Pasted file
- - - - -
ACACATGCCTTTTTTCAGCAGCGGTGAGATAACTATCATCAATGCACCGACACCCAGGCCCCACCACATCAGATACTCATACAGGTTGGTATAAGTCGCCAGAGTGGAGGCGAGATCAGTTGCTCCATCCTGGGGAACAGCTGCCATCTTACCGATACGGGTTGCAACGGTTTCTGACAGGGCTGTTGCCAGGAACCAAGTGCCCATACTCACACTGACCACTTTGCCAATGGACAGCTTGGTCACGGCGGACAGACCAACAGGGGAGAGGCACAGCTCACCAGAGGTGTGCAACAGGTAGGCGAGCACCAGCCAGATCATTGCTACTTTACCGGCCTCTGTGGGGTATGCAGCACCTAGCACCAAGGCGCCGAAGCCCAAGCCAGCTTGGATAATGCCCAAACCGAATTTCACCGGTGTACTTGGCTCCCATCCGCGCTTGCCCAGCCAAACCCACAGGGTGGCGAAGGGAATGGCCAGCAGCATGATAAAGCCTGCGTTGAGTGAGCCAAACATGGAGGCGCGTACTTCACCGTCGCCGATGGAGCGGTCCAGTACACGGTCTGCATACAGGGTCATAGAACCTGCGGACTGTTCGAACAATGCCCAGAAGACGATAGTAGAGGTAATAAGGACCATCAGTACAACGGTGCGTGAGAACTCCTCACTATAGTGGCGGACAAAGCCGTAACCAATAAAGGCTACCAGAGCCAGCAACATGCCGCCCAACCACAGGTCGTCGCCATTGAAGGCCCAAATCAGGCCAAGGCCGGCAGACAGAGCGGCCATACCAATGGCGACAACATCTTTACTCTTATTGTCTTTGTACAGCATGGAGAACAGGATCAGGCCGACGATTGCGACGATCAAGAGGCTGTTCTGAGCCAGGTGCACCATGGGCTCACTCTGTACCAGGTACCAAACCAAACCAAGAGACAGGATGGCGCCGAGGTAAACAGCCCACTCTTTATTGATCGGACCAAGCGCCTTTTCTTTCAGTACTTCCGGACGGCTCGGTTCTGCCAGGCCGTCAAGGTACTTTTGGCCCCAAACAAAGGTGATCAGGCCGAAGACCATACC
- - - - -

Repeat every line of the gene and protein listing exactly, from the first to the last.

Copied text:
ACACATGCCTTTTTTCAGCAGCGGTGAGATAACTATCATCAATGCACCGACACCCAGGCCCCACCACATCAGATACTCATACAGGTTGGTATAAGTCGCCAGAGTGGAGGCGAGATCAGTTGCTCCATCCTGGGGAACAGCTGCCATCTTACCGATACGGGTTGCAACGGTTTCTGACAGGGCTGTTGCCAGGAACCAAGTGCCCATACTCACACTGACCACTTTGCCAATGGACAGCTTGGTCACGGCGGACAGACCAACAGGGGAGAGGCACAGCTCACCAGAGGTGTGCAACAGGTAGGCGAGCACCAGCCAGATCATTGCTACTTTACCGGCCTCTGTGGGGTATGCAGCACCTAGCACCAAGGCGCCGAAGCCCAAGCCAGCTTGGATAATGCCCAAACCGAATTTCACCGGTGTACTTGGCTCCCATCCGCGCTTGCCCAGCCAAACCCACAGGGTGGCGAAGGGAATGGCCAGCAGCATGATAAAGCCTGCGTTGAGTGAGCCAAACATGGAGGCGCGTACTTCACCGTCGCCGATGGAGCGGTCCAGTACACGGTCTGCATACAGGGTCATAGAACCTGCGGACTGTTCGAACAATGCCCAGAAGACGATAGTAGAGGTAATAAGGACCATCAGTACAACGGTGCGTGAGAACTCCTCACTATAGTGGCGGACAAAGCCGTAACCAATAAAGGCTACCAGAGCCAGCAACATGCCGCCCAACCACAGGTCGTCGCCATTGAAGGCCCAAATCAGGCCAAGGCCGGCAGACAGAGCGGCCATACCAATGGCGACAACATCTTTACTCTTATTGTCTTTGTACAGCATGGAGAACAGGATCAGGCCGACGATTGCGACGATCAAGAGGCTGTTCTGAGCCAGGTGCACCATGGGCTCACTCTGTACCAGGTACCAAACCAAACCAAGAGACAGGATGGCGCCGAGGTAAACAGCCCACTCTTTATTGATCGGACCAAGCGCCTTTTCTTTCAGTACTTCCGGACGGCTCGGTTCTGCCAGGCCGTCAAGGTACTTTTGGCCCCAAACAAAGGTGATCAGGCCGAAGACCATACC